If you had to choose just one day from the entire history of American sports to crown as the most memorable ever, a few come immediately to mind.
There’s October 8, 1956, of course, when Don Larsen pitched the only perfect game ever to happen in the World Series.
February 22, 1980 also enters into the conversation. That’s the date of the “Miracle On Ice,” when the upstart American Olympic Hockey team beat the mighty Russians in Lake Placid.
Lots of dates on the calendar can compete as the “greatest ever,” but thanks to what happened in Ann Arbor, Michigan, on May 25, 1935, that date might just be the best sporting day ever.
On that day, 21-year-old track-and-field phenom Jesse Owens set three world records and tied a fourth in the space of only 45 minutes!
During that brief span of time, Owens tied the world record in the 100-yard dash (something he also did when he was in high school!), and set new world marks in the 220-yard sprint, the 220-yard low hurdles, and the long jump (a record that would stand for 25 years!).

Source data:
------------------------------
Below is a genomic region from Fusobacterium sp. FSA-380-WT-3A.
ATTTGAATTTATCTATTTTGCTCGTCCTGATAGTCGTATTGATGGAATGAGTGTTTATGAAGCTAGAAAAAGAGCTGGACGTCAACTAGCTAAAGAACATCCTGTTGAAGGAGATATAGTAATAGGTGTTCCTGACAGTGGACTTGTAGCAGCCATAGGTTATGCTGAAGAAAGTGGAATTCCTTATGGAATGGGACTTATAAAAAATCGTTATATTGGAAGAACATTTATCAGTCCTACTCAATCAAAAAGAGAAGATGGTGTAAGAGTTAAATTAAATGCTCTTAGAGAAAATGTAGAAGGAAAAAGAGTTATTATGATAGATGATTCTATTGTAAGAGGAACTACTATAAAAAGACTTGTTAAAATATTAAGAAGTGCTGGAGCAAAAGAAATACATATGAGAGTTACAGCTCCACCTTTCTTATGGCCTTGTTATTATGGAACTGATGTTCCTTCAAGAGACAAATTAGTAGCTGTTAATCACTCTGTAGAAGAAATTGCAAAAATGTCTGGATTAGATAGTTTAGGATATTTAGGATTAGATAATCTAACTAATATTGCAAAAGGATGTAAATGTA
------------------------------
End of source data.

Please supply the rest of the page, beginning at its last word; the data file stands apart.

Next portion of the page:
Owens was a student at Ohio State University at the time and accomplished this amazing feat at a Big Ten meet at the University of Michigan.
What makes these accomplishments even more astounding were the societal hurdles he had to leap along the way.
As an African-American man, Owens wasn’t allowed to eat with the team in white-owned establishments, and had to work to pay his way through college, as he wasn’t offered a scholarship because of his race.
Meanwhile, at nearly the same hour a couple of hundred miles to the southeast, another significant sporting event was occurring … but hardly anyone noticed.
On that day, legendary slugger Babe Ruth, playing for the Boston Braves, hit home runs number 712, 713, and 714 of his career at Forbes Field in Pittsburgh against the Pirates. The last dinger actually cleared the roof of the stadium – the first time that had ever happened.
These would be the last home runs that Ruth would ever hit. No one knew that at the time, and most fans were taken by surprise when the Babe retired abruptly a week later.
Thirty years to the day after these twin events, the date of May 25 would again prove seminal in the history of American sports.
On May 25, 1965, in tiny Lewiston, Maine, Muhammad Ali – another African-American sports hero – knocked out challenger Sonny Liston with what has been described as a “phantom punch” only 102-seconds into their fight.
After flooring Liston, Ali stood over the fallen warrior taunting him to get up. In so doing, he created one of the most memorial photographs in sporting history.